Transit of Venus at Lancaster Observatory
Scientists, students and staff at Lancaster University looked heavenward to catch a glimpse of Venus passing in front of the Sun – a sight that has not been witnessed for more than a century.
Between 70 and 100 people – including academics from a consolation of different departments along with technical and administration staff and students – made their way to the Dame Kathleen Observatory to watch the transit of Venus.
During the transit, the planet Venus passes directly between the Earth and the Sun, casting a circular shadow, which slowly creeps across the face of the Sun. There are at most two transits of Venus every century. The last one was more than 100 years ago in 1882.
On Tuesday, June 8, visitors were able to clearly see the sharp circular disc of Venus on the bright solar disk.
Observatory scientists opened up at 6:00am in order to catch first contact at 06:20am.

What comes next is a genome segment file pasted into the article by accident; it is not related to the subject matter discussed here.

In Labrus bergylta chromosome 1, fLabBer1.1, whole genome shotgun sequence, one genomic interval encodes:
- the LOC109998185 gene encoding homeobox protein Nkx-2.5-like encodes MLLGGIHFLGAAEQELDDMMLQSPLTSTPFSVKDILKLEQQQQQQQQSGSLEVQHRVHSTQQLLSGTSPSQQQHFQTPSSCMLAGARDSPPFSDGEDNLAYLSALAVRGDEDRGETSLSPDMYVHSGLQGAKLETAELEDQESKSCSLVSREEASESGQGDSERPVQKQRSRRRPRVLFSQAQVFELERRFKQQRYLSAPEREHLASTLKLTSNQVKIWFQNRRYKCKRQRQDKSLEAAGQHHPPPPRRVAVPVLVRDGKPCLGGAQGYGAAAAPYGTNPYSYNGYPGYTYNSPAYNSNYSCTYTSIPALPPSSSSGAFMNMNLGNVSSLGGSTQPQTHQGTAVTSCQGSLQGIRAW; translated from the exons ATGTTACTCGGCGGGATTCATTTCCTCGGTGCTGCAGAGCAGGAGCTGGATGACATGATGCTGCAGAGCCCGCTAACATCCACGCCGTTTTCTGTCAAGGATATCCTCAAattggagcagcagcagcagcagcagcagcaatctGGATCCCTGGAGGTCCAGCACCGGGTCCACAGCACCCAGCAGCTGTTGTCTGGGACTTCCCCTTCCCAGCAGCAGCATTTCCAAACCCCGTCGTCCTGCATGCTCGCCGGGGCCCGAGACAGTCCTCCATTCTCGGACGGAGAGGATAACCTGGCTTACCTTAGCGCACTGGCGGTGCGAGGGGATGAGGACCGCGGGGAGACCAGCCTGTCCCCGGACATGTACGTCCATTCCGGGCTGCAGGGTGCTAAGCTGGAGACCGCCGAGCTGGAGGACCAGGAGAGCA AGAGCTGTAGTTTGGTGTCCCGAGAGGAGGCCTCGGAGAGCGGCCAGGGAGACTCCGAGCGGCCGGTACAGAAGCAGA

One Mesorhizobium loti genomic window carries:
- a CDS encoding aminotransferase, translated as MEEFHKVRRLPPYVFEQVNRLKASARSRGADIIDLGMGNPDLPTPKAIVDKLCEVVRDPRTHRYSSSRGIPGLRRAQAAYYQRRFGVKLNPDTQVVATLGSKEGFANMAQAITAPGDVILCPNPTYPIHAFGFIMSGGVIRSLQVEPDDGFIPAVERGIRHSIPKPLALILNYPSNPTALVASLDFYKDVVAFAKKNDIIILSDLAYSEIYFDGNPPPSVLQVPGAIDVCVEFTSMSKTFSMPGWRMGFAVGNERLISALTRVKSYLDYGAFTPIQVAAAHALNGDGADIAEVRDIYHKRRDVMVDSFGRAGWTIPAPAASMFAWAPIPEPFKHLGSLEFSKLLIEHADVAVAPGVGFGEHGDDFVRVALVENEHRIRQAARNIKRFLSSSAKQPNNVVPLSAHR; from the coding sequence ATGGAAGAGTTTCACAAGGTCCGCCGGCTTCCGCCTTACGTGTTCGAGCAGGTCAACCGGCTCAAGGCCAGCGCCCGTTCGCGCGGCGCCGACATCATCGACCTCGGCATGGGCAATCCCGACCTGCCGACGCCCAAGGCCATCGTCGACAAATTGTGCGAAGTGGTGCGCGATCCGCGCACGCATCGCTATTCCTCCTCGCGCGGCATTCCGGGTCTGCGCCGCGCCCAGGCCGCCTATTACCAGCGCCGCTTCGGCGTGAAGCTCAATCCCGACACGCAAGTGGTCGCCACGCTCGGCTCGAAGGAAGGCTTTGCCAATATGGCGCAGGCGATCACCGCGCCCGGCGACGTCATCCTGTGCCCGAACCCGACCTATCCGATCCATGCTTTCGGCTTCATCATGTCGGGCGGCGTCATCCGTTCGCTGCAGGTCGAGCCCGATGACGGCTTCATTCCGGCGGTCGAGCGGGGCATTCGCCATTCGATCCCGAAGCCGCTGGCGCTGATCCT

Dr Ian Bradley of the Department of Physics said: “Cloud initially obscured first contact so that we got our first view at about 6:23am when about 10 per cent of the disk of Venus was covering a small portion of the Sun.
“Conditions were never good but were best early on and just before the end of the transit.
The problem was initially thick but local cloud with gaps but by 8am, a thin haze developed which thickened throughout the morning. I think everybody who visited, was able to see the disk of Venus on the Sun provided they were patient enough to wait for a gap in the clouds and haze.”